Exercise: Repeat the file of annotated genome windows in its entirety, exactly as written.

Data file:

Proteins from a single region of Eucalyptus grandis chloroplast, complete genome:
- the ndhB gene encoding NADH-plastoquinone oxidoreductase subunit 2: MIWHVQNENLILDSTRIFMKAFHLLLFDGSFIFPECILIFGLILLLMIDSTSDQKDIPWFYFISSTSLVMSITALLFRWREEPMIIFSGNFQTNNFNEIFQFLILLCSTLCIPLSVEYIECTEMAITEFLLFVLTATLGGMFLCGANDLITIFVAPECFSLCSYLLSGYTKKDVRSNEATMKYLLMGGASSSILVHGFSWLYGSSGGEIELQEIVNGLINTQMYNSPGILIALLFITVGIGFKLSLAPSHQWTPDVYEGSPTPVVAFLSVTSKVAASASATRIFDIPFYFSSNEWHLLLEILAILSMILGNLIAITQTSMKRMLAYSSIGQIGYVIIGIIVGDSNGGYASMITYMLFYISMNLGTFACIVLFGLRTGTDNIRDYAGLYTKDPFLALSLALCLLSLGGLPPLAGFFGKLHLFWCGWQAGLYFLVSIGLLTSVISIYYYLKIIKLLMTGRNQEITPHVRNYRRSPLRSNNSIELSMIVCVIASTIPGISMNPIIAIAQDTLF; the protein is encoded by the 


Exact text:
Proteins from a single region of Eucalyptus grandis chloroplast, complete genome:
- the ndhB gene encoding NADH-plastoquinone oxidoreductase subunit 2: MIWHVQNENLILDSTRIFMKAFHLLLFDGSFIFPECILIFGLILLLMIDSTSDQKDIPWFYFISSTSLVMSITALLFRWREEPMIIFSGNFQTNNFNEIFQFLILLCSTLCIPLSVEYIECTEMAITEFLLFVLTATLGGMFLCGANDLITIFVAPECFSLCSYLLSGYTKKDVRSNEATMKYLLMGGASSSILVHGFSWLYGSSGGEIELQEIVNGLINTQMYNSPGILIALLFITVGIGFKLSLAPSHQWTPDVYEGSPTPVVAFLSVTSKVAASASATRIFDIPFYFSSNEWHLLLEILAILSMILGNLIAITQTSMKRMLAYSSIGQIGYVIIGIIVGDSNGGYASMITYMLFYISMNLGTFACIVLFGLRTGTDNIRDYAGLYTKDPFLALSLALCLLSLGGLPPLAGFFGKLHLFWCGWQAGLYFLVSIGLLTSVISIYYYLKIIKLLMTGRNQEITPHVRNYRRSPLRSNNSIELSMIVCVIASTIPGISMNPIIAIAQDTLF; the protein is encoded by the 